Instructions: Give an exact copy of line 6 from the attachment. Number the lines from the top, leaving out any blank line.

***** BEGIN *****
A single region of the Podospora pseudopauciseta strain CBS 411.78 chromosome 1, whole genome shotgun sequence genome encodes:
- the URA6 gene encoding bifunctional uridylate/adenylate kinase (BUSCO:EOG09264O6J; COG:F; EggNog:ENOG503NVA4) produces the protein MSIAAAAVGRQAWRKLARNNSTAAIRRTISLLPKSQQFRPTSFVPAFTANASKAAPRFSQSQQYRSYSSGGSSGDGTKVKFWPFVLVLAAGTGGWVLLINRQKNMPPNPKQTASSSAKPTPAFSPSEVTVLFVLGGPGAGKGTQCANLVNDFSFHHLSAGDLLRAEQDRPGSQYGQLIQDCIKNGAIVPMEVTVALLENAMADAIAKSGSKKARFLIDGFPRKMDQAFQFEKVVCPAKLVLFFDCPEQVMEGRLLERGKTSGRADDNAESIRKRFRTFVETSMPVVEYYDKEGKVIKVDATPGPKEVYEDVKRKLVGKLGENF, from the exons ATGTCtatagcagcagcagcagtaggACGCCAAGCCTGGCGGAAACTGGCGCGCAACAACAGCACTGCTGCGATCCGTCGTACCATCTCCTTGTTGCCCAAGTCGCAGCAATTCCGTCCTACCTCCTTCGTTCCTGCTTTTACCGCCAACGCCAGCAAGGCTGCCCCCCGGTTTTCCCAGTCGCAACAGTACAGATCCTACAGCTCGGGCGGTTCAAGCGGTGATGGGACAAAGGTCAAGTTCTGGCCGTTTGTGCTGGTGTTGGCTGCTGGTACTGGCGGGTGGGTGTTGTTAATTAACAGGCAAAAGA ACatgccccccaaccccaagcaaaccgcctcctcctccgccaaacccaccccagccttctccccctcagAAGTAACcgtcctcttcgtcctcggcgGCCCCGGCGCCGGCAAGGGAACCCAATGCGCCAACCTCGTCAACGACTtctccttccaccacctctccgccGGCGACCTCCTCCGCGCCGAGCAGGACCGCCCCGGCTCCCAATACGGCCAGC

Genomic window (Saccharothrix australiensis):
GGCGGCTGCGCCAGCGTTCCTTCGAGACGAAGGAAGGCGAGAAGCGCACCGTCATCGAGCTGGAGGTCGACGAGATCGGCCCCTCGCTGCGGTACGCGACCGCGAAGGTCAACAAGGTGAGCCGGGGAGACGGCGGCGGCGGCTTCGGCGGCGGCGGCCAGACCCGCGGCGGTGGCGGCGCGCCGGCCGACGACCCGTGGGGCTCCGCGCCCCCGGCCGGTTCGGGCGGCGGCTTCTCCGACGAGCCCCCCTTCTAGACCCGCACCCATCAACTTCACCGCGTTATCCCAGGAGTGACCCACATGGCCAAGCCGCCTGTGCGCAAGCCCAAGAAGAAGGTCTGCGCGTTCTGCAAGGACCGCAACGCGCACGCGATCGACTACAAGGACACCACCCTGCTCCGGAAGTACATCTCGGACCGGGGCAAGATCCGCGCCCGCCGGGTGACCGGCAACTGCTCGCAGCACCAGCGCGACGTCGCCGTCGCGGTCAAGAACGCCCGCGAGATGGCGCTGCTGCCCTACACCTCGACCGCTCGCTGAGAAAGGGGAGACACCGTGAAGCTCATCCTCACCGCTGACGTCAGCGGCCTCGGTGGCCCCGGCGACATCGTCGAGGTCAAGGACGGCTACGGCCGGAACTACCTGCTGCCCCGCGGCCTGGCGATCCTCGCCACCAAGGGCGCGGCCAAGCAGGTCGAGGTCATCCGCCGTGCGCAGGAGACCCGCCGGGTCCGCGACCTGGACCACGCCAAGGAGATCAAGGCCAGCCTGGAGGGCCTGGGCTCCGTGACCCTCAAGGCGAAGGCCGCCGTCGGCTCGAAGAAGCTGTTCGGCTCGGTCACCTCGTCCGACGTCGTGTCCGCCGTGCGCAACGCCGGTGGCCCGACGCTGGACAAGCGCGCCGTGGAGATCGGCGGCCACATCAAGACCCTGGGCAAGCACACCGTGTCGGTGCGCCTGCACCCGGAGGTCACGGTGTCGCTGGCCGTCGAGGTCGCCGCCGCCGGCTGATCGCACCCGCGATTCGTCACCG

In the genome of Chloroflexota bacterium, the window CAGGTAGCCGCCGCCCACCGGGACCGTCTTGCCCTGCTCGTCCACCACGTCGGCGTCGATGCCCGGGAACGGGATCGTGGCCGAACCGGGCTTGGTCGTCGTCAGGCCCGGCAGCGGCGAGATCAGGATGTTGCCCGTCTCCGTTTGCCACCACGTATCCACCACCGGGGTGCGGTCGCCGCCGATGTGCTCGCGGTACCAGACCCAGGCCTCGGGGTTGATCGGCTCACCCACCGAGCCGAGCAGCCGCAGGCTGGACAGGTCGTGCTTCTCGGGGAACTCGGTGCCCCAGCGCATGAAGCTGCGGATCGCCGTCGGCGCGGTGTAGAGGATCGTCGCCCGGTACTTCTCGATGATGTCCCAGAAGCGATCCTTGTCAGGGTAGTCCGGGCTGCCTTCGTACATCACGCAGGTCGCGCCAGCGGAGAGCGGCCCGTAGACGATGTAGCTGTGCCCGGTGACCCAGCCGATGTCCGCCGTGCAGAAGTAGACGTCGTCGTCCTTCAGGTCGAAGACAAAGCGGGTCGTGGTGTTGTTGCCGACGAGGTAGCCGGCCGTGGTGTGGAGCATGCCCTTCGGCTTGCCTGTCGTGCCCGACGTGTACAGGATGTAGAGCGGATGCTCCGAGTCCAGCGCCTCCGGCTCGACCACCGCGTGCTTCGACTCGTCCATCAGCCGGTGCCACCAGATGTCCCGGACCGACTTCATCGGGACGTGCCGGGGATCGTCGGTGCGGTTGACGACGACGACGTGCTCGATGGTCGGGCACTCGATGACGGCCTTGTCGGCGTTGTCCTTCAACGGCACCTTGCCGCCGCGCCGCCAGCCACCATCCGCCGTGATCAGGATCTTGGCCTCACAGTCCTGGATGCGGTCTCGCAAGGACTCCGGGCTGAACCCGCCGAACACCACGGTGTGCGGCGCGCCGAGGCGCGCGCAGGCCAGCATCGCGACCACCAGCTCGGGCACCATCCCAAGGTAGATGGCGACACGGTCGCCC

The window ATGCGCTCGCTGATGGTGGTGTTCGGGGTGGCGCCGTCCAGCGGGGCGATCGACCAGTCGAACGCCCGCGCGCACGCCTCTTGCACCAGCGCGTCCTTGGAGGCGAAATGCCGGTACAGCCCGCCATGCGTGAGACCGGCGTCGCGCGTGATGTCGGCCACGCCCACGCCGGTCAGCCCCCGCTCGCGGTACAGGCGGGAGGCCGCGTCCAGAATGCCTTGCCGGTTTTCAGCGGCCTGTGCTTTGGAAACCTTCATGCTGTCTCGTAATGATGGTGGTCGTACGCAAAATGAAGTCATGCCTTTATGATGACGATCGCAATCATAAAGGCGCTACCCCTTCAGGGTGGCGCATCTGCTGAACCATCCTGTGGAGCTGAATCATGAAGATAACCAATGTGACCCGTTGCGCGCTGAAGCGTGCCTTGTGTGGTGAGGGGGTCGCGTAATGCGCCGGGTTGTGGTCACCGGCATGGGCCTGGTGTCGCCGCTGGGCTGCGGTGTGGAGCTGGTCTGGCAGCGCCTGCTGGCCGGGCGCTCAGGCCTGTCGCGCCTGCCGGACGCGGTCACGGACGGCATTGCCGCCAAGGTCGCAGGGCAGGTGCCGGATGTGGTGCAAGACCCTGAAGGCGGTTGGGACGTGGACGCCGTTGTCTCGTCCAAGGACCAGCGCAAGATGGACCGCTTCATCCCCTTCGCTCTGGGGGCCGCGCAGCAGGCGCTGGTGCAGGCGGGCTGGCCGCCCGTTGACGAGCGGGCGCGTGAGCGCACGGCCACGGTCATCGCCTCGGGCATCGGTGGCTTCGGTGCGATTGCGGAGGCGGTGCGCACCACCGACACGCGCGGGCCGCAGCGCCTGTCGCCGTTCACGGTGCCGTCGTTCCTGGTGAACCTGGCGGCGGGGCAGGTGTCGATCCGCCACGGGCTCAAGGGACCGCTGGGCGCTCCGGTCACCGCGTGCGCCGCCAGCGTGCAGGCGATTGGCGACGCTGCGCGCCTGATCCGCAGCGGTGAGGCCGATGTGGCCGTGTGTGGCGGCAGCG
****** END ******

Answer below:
The window ATGCGCTCGCTGATGGTGGTGTTCGGGGTGGCGCCGTCCAGCGGGGCGATCGACCAGTCGAACGCCCGCGCGCACGCCTCTTGCACCAGCGCGTCCTTGGAGGCGAAATGCCGGTACAGCCCGCCATGCGTGAGACCGGCGTCGCGCGTGATGTCGGCCACGCCCACGCCGGTCAGCCCCCGCTCGCGGTACAGGCGGGAGGCCGCGTCCAGAATGCCTTGCCGGTTTTCAGCGGCCTGTGCTTTGGAAACCTTCATGCTGTCTCGTAATGATGGTGGTCGTACGCAAAATGAAGTCATGCCTTTATGATGACGATCGCAATCATAAAGGCGCTACCCCTTCAGGGTGGCGCATCTGCTGAACCATCCTGTGGAGCTGAATCATGAAGATAACCAATGTGACCCGTTGCGCGCTGAAGCGTGCCTTGTGTGGTGAGGGGGTCGCGTAATGCGCCGGGTTGTGGTCACCGGCATGGGCCTGGTGTCGCCGCTGGGCTGCGGTGTGGAGCTGGTCTGGCAGCGCCTGCTGGCCGGGCGCTCAGGCCTGTCGCGCCTGCCGGACGCGGTCACGGACGGCATTGCCGCCAAGGTCGCAGGGCAGGTGCCGGATGTGGTGCAAGACCCTGAAGGCGGTTGGGACGTGGACGCCGTTGTCTCGTCCAAGGACCAGCGCAAGATGGACCGCTTCATCCCCTTCGCTCTGGGGGCCGCGCAGCAGGCGCTGGTGCAGGCGGGCTGGCCGCCCGTTGACGAGCGGGCGCGTGAGCGCACGGCCACGGTCATCGCCTCGGGCATCGGTGGCTTCGGTGCGATTGCGGAGGCGGTGCGCACCACCGACACGCGCGGGCCGCAGCGCCTGTCGCCGTTCACGGTGCCGTCGTTCCTGGTGAACCTGGCGGCGGGGCAGGTGTCGATCCGCCACGGGCTCAAGGGACCGCTGGGCGCTCCGGTCACCGCGTGCGCCGCCAGCGTGCAGGCGATTGGCGACGCTGCGCGCCTGATCCGCAGCGGTGAGGCCGATGTGGCCGTGTGTGGCGGCAGCG